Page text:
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It has been suggested that ultrafine particles in urban air may cause the health effects associated with thoracic particles (PM10). We therefore compared the effects of daily variations in particles of different sizes on peak expiratory flow (PEF) during a 57-day follow-up of 39 asthmatic children aged 7-12 years. The main source of particulate air(More)
Airborne particles are associated with adverse health effects and contribute to excess mortality in epidemiological studies. A recent hypothesis proposes that the high numbers of ultrafine (<0.1 microm diameter) particles in ambient air might provoke alveolar inflammation and subsequently cause exacerbations in pre-existing cardiopulmonary diseases. To test(More)
Atmospheric aerosol formation is known to occur almost all over the world, and the importance of these particles to climate and air quality has been recognized. Although almost all of the processes driving aerosol formation take place below a particle diameter of 3 nanometers, observations cover only larger particles. We introduce an instrumental setup to(More)
Formation of new atmospheric aerosol particles is known to occur almost all over the world and the importance of these particles to climate and air quality has been recognized. Recently, it was found that atmospheric aerosol particle formation begins at the diameter of around 1.5–2.0 nm and a pool of sub-3 nm atmospheric particles – consisting of both(More)
Daily variations in ambient particulate air pollution are associated with variations in respiratory lung function. It has been suggested that the effects of particulate matter may be due to particles in the ultrafine (0.01-0.1 microm) size range. Because previous studies on ultrafine particles only used self-monitored peak expiratory flow rate (PEFR), we(More)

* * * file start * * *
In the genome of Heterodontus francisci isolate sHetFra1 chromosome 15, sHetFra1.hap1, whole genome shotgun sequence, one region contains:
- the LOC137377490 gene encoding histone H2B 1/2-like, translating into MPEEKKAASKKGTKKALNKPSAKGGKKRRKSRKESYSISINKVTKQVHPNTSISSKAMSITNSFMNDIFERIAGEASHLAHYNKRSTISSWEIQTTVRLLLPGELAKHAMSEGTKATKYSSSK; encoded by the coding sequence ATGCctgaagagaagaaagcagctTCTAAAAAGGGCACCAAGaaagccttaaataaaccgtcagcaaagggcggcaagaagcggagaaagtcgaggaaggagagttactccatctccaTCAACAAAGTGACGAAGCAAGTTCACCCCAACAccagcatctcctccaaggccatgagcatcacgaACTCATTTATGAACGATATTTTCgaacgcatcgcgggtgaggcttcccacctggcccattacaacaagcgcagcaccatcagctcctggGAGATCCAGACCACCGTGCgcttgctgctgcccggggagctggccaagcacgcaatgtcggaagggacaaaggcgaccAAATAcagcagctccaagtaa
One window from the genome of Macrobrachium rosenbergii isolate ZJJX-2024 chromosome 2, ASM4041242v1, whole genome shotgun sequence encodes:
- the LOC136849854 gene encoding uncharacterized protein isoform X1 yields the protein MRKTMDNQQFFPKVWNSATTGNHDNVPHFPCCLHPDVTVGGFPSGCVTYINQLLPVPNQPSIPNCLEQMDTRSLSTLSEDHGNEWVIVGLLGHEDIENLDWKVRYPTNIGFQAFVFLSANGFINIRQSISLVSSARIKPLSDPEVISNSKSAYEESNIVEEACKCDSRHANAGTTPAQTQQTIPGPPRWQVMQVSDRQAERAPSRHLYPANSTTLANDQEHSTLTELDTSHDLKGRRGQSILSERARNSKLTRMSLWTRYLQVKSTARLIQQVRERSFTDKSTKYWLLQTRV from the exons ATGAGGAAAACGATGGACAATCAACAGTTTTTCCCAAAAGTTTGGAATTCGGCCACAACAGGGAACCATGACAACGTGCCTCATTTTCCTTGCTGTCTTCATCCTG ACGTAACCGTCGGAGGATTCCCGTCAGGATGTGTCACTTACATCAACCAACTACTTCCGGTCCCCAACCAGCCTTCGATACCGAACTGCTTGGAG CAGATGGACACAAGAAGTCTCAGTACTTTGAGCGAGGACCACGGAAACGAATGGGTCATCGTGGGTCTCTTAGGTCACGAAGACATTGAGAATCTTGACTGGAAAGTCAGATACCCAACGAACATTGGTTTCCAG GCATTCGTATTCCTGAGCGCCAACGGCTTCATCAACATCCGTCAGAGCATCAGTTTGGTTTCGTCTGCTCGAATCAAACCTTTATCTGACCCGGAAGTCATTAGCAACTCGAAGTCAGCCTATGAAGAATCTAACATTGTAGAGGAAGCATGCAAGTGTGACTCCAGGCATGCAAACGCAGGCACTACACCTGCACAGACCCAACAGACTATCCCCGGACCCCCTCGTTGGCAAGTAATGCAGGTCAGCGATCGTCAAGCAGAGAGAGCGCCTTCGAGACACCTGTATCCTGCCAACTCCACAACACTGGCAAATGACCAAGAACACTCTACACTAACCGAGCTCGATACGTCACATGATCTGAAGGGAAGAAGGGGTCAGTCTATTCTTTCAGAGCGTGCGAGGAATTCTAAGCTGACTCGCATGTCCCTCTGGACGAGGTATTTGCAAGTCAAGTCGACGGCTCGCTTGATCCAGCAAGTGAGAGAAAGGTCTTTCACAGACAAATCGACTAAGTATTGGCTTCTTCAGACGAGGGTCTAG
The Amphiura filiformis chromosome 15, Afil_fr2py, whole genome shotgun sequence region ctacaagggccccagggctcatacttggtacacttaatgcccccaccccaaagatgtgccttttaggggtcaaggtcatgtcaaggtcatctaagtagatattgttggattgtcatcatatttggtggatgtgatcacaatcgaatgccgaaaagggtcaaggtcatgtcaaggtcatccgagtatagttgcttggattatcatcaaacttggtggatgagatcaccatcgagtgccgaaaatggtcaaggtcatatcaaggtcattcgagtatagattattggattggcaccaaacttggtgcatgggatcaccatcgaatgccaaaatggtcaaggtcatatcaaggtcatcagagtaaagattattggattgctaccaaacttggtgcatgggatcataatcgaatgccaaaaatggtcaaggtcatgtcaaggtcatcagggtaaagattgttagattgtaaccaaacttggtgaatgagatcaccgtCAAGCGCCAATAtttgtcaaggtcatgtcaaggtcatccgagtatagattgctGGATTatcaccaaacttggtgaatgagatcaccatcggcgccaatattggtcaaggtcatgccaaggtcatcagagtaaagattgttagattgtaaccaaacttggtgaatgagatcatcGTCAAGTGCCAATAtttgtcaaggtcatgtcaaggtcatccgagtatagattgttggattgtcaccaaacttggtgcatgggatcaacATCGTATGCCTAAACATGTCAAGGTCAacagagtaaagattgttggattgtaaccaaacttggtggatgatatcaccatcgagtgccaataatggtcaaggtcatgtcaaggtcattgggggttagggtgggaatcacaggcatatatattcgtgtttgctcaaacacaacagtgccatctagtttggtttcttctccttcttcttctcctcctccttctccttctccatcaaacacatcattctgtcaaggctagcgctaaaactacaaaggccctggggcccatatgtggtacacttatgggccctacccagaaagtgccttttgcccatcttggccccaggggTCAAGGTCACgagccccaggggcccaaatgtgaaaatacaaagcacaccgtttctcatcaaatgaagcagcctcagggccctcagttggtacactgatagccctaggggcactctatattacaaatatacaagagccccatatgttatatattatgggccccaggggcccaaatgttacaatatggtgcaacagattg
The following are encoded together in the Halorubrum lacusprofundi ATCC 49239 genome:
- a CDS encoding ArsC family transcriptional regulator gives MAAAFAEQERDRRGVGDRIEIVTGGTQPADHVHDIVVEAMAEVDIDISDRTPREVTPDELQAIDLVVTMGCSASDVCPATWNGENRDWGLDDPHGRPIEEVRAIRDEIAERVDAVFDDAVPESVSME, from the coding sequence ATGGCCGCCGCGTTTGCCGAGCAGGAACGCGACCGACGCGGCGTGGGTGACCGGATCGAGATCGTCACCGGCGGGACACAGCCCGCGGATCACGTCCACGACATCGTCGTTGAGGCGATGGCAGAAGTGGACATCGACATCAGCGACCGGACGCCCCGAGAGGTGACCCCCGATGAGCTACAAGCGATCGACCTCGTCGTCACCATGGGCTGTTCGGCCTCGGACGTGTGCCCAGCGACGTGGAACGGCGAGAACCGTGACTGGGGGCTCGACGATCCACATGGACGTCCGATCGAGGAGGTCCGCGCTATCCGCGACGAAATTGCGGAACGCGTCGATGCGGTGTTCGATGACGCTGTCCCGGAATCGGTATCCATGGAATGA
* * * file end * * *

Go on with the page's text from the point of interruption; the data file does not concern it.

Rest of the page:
The short-term association of particulate air pollution with peak expiratory flow rate (PEF) and respiratory symptoms was examined. Forty-nine children with chronic respiratory symptoms aged 8-13 yrs were followed daily for six weeks in spring, 1995, in Kuopio, Finland. Daily concentrations of particulate material with a 50% cut-off aerodynamic diameter <(More)
Evidence on the correlation between particle mass and (ultrafine) particle number concentrations is limited. Winter- and spring-time measurements of urban background air pollution were performed in Amsterdam (The Netherlands), Erfurt (Germany) and Helsinki (Finland), within the framework of the EU funded ULTRA study. Daily average concentrations of ambient(More)
Aerosol particles affect the Earth’s radiative balance by directly scattering and absorbing solar radiation and, indirectly, through their activation into cloud droplets. Both effects are known with considerable uncertainty only, and translate into even bigger uncertainties in future climate predictions. More than a decade ago, variations in galactic 5(More)
BACKGROUND Daily variations in ambient particulate air pollution have been associated with respiratory mortality and morbidity. AIMS To assess the associations between urinary concentration of lung Clara cell protein CC16, a marker for lung damage, and daily variation in fine and ultrafine particulate air pollution. METHODS Spot urinary samples (n =(More)
OBJECTIVES This paper describes the resuspension of road dust in an urban subarctic environment and focuses especially on the effect of wind speed on the formation of resuspended dust episodes. METHODS The study was conducted in Kuopio, Finland, in the spring of 1995. There were 36 daily measurements of mass concentrations of fine particulate matter(More)